Catch a case of “Alabama Fever” with this 1824 General Land Office grant signed by sitting President James Monroe (d.1831). Measuring 15-5/8 x 9-5/8” this amazingly well preserved presidential document bears Monroe’s elegant (“8”) quality signature at bottom right below a section dated 5/21/1824. Several compacting folds have little impact on the tremendous appeal of this sturdy grant which is nearly as solid as the land it represents. Also present is the (“7-8”) signature of Land Office Secretary G. Graham. Full photo LOA from JSA. More on our website.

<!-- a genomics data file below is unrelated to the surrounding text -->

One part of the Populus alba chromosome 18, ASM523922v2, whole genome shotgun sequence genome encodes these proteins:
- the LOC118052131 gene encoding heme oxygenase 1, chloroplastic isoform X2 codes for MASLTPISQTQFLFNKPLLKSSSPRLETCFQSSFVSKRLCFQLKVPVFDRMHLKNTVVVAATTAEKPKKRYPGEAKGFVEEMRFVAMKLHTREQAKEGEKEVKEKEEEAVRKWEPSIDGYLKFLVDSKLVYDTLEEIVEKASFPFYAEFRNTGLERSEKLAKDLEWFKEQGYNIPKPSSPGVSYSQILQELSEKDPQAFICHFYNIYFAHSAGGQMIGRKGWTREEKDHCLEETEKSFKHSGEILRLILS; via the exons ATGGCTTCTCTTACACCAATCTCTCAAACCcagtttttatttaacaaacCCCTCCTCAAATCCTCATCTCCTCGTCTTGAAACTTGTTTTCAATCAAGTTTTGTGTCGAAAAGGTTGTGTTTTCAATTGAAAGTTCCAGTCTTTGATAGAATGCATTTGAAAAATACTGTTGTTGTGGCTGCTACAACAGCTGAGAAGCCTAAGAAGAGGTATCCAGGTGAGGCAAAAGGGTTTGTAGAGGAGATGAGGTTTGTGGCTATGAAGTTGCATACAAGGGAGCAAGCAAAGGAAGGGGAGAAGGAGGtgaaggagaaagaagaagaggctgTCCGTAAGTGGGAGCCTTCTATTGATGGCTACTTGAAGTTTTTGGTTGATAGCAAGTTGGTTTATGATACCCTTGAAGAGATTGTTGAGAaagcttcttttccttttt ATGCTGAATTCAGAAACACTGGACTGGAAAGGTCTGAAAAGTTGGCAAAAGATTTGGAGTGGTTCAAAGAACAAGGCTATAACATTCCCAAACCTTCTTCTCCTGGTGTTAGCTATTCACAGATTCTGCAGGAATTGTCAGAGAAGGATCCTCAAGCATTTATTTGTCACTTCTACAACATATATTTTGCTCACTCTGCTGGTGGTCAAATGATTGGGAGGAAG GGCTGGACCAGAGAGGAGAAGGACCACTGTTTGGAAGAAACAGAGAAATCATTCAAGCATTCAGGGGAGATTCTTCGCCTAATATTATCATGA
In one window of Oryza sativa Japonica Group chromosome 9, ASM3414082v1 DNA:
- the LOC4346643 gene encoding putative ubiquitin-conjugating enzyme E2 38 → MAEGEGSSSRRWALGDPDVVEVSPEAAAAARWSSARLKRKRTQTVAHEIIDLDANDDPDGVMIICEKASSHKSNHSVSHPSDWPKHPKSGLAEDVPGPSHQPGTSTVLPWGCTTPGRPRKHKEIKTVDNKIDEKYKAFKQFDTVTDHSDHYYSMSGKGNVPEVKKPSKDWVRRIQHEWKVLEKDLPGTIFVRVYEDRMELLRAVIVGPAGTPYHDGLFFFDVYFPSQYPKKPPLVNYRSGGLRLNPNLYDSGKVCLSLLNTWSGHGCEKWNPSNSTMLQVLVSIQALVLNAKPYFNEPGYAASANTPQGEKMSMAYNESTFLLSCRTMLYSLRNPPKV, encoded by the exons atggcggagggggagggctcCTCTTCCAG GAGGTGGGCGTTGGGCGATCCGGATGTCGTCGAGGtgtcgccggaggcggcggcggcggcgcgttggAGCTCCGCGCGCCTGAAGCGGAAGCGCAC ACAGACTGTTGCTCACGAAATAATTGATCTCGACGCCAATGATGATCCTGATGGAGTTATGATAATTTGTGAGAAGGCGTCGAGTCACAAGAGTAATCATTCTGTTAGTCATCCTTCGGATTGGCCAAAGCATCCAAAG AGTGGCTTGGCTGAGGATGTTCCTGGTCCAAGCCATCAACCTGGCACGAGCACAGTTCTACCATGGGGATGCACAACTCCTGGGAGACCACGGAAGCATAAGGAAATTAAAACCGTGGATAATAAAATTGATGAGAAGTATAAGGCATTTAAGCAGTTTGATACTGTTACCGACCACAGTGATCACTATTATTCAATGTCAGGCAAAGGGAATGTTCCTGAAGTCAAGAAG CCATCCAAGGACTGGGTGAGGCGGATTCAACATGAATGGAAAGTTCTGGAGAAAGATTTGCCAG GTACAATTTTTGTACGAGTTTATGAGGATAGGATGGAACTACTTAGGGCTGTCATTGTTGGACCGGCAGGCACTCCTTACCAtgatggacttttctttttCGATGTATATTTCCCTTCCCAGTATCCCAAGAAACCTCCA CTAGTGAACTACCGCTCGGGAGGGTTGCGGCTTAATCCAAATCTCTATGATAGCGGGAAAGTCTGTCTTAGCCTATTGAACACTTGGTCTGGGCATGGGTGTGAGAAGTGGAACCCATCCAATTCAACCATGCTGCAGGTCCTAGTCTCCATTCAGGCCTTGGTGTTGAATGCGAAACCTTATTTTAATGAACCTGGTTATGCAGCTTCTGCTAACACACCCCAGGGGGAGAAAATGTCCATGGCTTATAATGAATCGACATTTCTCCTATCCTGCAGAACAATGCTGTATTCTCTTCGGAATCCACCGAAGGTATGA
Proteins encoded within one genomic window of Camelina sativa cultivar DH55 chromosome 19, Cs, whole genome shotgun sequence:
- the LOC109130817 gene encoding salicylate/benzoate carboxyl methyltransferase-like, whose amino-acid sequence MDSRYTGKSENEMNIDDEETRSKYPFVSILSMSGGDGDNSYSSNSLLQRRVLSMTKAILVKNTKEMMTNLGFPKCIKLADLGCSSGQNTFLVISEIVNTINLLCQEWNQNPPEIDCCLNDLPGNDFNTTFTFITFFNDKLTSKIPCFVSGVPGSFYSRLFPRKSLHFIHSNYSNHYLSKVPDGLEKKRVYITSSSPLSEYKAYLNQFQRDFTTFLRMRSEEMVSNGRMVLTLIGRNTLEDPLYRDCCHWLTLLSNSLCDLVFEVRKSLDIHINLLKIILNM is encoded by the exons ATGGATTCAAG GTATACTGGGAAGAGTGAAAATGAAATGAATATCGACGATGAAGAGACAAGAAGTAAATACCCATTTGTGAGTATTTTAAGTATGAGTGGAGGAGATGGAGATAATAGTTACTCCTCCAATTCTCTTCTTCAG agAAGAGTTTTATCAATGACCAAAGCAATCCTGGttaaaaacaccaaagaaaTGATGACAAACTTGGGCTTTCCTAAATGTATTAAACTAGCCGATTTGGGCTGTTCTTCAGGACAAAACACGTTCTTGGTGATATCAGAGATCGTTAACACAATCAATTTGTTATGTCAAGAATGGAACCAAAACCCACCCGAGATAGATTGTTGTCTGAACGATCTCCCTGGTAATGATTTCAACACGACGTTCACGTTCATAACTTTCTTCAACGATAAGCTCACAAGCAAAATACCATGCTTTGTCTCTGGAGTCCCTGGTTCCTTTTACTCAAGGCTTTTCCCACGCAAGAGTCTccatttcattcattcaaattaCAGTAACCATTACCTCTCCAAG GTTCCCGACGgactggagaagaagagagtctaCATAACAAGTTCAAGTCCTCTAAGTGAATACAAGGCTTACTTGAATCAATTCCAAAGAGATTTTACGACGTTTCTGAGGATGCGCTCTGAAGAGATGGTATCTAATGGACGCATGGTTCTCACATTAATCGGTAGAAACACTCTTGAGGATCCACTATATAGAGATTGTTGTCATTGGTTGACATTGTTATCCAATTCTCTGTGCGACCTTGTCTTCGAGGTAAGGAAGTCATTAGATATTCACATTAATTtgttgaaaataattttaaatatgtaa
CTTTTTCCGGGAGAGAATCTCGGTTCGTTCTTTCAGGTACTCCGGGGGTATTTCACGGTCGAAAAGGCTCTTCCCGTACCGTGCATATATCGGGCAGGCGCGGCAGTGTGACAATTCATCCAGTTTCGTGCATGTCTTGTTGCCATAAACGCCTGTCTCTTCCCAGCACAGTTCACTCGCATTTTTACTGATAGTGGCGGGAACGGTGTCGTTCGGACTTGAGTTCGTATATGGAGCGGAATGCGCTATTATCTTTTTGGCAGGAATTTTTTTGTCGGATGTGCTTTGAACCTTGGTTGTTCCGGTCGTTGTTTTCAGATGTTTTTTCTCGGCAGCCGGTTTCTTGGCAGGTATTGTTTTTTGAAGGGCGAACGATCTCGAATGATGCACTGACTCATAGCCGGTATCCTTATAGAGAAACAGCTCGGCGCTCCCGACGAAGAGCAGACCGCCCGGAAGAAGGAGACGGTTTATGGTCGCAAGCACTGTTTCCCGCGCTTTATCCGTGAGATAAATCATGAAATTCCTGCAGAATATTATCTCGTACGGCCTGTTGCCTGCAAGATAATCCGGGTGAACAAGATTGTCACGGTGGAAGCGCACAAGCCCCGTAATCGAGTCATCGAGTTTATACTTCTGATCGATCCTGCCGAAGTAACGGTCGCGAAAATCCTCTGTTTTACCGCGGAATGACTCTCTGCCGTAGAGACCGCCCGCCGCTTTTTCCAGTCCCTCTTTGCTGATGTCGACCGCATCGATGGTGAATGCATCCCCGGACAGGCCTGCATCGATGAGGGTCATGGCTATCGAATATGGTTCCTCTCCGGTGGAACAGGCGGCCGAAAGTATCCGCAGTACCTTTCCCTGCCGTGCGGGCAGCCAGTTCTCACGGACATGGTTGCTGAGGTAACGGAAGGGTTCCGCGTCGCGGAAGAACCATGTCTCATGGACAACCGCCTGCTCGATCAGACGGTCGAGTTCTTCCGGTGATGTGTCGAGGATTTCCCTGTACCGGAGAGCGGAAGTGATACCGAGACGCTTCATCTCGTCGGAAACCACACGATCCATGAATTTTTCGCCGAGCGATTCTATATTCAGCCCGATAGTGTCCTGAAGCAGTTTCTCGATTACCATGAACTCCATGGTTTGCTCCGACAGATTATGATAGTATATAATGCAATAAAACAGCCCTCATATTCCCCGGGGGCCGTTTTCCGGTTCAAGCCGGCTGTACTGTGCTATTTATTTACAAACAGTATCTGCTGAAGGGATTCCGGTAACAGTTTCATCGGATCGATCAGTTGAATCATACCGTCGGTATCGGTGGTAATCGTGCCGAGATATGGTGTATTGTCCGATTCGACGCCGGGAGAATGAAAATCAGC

Made out to George Poplin of Monroe County, MS. this part printed, part written document signs over eighty acres of land in exchange for an undisclosed payment amount. The prominent header appears as “The United States of America” and the certificate number listed at top left is “No. 3202”. Reverse side provenance appears in the form of signatures, stamps and notations. The term “Alabama Fever” mentioned above refers to the expanding pursuit of land suitable for growing cotton beginning in the year 1817. This historical frontier settlement saw the removal of Native Americans from the region and an influx of settlers and their slaves. The offered document originates in this significant period during which Alabama’s population experienced remarkable growth.